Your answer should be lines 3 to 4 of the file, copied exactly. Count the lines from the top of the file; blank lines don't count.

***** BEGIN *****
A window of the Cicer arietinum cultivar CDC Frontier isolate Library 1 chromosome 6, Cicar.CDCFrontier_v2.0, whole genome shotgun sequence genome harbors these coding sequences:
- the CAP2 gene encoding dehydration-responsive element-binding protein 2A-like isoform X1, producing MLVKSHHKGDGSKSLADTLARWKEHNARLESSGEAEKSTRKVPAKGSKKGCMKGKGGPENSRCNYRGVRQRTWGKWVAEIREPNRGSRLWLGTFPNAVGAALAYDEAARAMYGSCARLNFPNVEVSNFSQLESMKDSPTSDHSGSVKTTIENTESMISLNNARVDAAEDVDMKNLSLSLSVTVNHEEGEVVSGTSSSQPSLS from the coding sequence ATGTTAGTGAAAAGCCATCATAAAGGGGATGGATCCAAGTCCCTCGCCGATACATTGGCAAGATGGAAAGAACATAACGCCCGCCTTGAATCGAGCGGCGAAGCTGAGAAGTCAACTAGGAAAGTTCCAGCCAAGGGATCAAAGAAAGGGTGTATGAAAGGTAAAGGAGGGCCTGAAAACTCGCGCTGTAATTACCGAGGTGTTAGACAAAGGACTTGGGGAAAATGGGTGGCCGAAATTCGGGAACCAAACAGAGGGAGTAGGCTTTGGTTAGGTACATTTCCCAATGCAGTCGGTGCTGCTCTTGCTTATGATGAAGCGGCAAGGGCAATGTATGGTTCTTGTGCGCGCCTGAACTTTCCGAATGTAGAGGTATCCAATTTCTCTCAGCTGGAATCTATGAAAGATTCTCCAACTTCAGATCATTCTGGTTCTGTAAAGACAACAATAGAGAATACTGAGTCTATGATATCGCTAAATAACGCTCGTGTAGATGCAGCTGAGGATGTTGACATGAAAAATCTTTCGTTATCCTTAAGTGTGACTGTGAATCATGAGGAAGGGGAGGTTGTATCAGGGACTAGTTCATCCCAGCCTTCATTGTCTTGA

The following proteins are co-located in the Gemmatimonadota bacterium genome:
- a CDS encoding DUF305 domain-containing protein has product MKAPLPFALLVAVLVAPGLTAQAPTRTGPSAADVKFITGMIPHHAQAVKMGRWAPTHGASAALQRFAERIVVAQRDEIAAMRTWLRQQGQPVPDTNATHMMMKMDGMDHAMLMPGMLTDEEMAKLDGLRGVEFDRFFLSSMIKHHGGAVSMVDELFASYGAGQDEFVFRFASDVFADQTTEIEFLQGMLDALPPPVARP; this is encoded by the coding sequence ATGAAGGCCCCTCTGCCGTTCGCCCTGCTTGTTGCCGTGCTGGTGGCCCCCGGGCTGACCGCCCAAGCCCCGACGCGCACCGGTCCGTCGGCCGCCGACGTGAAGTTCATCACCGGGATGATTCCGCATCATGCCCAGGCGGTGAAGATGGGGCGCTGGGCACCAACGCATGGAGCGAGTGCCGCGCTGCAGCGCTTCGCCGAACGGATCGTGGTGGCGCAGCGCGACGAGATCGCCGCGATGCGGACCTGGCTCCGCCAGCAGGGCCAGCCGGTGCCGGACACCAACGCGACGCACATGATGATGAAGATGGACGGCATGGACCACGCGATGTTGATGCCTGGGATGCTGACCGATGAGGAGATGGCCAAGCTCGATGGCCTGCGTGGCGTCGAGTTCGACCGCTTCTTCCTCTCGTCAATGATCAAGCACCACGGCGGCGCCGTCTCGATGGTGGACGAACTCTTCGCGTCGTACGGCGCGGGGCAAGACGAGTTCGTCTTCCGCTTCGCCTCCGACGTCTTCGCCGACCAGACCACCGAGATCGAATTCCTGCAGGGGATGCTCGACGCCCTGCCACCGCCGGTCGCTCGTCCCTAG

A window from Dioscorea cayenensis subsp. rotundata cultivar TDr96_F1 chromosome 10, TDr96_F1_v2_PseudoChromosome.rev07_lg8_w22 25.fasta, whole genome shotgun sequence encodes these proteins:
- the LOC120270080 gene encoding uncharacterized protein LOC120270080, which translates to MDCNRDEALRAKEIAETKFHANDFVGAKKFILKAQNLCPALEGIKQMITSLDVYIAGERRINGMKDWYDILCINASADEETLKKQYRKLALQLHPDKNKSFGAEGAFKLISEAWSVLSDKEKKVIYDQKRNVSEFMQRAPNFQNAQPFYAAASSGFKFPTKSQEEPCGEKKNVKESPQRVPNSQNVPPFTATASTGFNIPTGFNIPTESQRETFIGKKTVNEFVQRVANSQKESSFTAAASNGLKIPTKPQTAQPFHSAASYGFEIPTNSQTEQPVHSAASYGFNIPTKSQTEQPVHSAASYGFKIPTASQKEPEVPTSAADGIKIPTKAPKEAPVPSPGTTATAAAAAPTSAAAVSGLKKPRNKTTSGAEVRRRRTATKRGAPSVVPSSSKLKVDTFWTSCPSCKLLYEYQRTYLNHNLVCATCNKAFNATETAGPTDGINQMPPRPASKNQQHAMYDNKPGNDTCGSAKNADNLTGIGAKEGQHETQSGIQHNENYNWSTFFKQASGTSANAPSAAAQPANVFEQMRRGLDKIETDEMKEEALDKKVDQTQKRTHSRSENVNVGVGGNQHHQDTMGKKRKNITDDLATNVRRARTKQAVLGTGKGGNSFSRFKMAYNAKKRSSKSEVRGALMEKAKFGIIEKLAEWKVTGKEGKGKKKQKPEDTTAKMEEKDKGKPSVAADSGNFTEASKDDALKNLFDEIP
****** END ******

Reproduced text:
The following proteins are co-located in the Gemmatimonadota bacterium genome:
- a CDS encoding DUF305 domain-containing protein has product MKAPLPFALLVAVLVAPGLTAQAPTRTGPSAADVKFITGMIPHHAQAVKMGRWAPTHGASAALQRFAERIVVAQRDEIAAMRTWLRQQGQPVPDTNATHMMMKMDGMDHAMLMPGMLTDEEMAKLDGLRGVEFDRFFLSSMIKHHGGAVSMVDELFASYGAGQDEFVFRFASDVFADQTTEIEFLQGMLDALPPPVARP; this is encoded by the coding sequence ATGAAGGCCCCTCTGCCGTTCGCCCTGCTTGTTGCCGTGCTGGTGGCCCCCGGGCTGACCGCCCAAGCCCCGACGCGCACCGGTCCGTCGGCCGCCGACGTGAAGTTCATCACCGGGATGATTCCGCATCATGCCCAGGCGGTGAAGATGGGGCGCTGGGCACCAACGCATGGAGCGAGTGCCGCGCTGCAGCGCTTCGCCGAACGGATCGTGGTGGCGCAGCGCGACGAGATCGCCGCGATGCGGACCTGGCTCCGCCAGCAGGGCCAGCCGGTGCCGGACACCAACGCGACGCACATGATGATGAAGATGGACGGCATGGACCACGCGATGTTGATGCCTGGGATGCTGACCGATGAGGAGATGGCCAAGCTCGATGGCCTGCGTGGCGTCGAGTTCGACCGCTTCTTCCTCTCGTCAATGATCAAGCACCACGGCGGCGCCGTCTCGATGGTGGACGAACTCTTCGCGTCGTACGGCGCGGGGCAAGACGAGTTCGTCTTCCGCTTCGCCTCCGACGTCTTCGCCGACCAGACCACCGAGATCGAATTCCTGCAGGGGATGCTCGACGCCCTGCCACCGCCGGTCGCTCGTCCCTAG